1963 Vox Bassmaster
British-built Vox bass guitar
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The Vox Bassmaster bass was a short scale (30"), two-pickup bass, with very simple controls: one volume and one tone. White plastic controls, typical of most JMI Vox guitars of this period. This one has a laminate wood body, sycamore neck and rosewood fretboard with dot inlays. Early Vox literature describes the body as 'lightweight hardwood', and for some basses (see this 1965 Vox Basmaster) Vox used mahogany, although there are examples using other one-piece wood bodies, maybe sycamore?
It is a light bass, weighing in at just 3kg, and with it's short scale and simple components perfect for the entry level bass players of the early 1960s. The bolt-on neck is very thin; nut width is just 1 5/16", and was supplied by a local British furniture manufacturer, G-plan. Although a truss rod was fitted it was not adjustable.
The Sunburst finish on this bass is quite unusual, especially for an early lower end bass. Red is by far the most commonly seen colour, and along with white the only finish listed in Vox literature (for example the 1964 Precision in Sound). Compare this three-colour sunburst with a darker two-colour burst of a 1965 Bassmaster.
Note the jack plug is side-mounted, another early feature. A year or so later they were positioned on the front, next to the tone control. This would originally have been a coaxial input, but like most Vox's this has been swapped for a standard guitar jack.
Most early UK-produced (Dartford) Vox guitars had the green scripted Vox logo shown here; a purely British feature, not seen on any of the Italian Vox models. The decal also has the model name - later versions often had the Vox logo on a separate transfer, situated at the far end of the headstock. These JMI Vox decals are not very durable at all; it is rare to find one in undamaged condition.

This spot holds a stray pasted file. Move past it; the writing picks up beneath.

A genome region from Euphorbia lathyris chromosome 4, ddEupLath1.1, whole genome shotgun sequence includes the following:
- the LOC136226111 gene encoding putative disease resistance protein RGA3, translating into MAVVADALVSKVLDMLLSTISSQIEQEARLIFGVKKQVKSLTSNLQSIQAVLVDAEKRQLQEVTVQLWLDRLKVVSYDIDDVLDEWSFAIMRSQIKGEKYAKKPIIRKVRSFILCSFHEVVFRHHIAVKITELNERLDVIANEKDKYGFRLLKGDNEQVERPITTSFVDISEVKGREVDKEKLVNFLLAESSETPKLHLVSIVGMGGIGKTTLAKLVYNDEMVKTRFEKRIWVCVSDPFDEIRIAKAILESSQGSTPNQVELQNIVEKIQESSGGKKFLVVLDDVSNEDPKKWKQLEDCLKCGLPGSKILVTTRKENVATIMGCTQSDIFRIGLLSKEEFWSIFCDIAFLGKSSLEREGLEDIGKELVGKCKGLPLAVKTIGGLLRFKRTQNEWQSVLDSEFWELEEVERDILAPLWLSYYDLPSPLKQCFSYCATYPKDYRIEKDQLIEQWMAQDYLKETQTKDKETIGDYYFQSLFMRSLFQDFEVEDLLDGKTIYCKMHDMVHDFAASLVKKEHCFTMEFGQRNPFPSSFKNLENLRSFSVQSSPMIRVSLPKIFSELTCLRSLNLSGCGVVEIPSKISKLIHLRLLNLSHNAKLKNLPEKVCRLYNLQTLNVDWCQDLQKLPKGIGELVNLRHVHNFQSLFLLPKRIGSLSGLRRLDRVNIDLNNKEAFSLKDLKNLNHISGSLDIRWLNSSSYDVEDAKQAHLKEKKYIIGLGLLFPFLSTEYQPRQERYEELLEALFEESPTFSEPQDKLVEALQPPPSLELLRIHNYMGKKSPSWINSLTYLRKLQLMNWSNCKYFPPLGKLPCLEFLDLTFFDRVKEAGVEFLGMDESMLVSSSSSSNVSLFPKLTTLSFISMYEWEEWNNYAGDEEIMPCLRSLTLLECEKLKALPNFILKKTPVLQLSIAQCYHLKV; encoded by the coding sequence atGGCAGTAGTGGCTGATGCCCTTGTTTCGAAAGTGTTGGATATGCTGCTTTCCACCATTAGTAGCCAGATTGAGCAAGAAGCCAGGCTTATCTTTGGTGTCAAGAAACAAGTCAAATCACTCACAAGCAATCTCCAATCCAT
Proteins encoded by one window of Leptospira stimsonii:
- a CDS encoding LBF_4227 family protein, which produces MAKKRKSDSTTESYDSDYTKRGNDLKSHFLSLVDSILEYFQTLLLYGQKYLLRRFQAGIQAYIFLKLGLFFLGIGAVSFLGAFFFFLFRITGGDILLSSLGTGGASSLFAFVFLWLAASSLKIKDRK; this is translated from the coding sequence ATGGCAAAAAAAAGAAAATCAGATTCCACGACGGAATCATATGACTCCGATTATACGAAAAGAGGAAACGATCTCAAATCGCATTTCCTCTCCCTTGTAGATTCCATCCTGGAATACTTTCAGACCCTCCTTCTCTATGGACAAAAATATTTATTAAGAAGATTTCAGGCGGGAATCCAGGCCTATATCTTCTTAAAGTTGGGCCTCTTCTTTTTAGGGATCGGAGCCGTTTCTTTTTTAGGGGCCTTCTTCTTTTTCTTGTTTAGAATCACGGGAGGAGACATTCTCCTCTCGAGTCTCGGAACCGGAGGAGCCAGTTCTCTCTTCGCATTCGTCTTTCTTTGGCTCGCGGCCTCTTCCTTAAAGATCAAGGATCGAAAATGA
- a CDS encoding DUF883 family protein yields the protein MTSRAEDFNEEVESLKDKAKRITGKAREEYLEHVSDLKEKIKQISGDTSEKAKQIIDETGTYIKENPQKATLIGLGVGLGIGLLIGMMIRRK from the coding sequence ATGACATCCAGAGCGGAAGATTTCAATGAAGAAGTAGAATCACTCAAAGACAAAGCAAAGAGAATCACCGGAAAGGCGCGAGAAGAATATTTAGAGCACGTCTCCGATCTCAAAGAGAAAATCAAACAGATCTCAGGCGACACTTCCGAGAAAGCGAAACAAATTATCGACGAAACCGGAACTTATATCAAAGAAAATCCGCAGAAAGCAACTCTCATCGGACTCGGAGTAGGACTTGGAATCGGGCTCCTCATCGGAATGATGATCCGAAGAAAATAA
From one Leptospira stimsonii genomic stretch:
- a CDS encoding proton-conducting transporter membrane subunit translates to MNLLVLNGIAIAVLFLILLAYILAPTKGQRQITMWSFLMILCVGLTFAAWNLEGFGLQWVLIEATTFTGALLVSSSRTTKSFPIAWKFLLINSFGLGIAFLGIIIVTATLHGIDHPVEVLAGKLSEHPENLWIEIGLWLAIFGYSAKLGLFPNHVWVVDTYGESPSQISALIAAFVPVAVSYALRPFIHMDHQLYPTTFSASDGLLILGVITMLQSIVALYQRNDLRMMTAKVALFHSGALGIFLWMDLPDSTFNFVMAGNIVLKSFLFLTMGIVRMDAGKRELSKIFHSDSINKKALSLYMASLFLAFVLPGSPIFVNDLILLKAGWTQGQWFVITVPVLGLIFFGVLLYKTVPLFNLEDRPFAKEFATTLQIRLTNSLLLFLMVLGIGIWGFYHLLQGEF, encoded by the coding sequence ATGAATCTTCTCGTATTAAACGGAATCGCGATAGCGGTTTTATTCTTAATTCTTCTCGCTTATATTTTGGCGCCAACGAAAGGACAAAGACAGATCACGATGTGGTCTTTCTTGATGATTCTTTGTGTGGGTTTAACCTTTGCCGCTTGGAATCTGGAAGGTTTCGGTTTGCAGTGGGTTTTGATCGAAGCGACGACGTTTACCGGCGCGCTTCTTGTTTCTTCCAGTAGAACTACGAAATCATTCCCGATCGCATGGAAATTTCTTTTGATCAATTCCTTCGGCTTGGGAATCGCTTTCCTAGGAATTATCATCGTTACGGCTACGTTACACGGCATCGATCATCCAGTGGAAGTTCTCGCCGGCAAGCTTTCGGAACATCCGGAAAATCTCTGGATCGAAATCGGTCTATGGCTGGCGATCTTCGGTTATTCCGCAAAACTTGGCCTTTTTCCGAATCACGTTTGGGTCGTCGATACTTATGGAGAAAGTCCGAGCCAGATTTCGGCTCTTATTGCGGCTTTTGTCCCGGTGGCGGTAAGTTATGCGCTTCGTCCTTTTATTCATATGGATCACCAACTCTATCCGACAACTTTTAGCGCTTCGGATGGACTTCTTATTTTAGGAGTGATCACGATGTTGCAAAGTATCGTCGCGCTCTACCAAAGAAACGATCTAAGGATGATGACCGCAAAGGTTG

Another feature obvious in this picture is the single-ply white pickguard. Most Vox Bassmasters have the three-ply white/black/white guard, with a wide central layer (see this 1965 Vox Bassmaster for comparison).
This image shows two Bassmaster bodies - top: this 1963 Bassmaster with plywood body, bottom: a 1965 Bassmaster with solid mahogany body. Note the difference in curvatures between the two edges. This rounded profile was just one example of how UK Vox guitars improved as the decade progressed.
Another difference between these two basses are the different scratchplates; the 1963 Bassmaster has a thinner single ply white plate, but the '65 has the thicker three-ply, white-black-white guard with wide black revealed edge. The later versions of this guitar, and many other UK Vox guitars are almost always the superior quality instruments.
The Bassmaster bass is less Fender-like than other early Vox guitars (most notably the Symphonic bass), but neither is it particularly original, at least compared to the Phantom and Mark basses also under production in the mid 1960s.
Like most other features of this bass, the circuitry employed was pretty simple. The two pickups are wired to the 250k logarithmic volume pot, with a 250k linear tone pot. It is a popular misconception that only the earliest Vox instruments had coaxial input jacks, but this is not the case. It seems lower end British instruments had them fitted at least until 1966, when production of the majority of Vox guitars moved to Italy. This jack was moved from the side of the guitar to the scratchplate (see this 1965 Vox Basmaster) in 1964(?)
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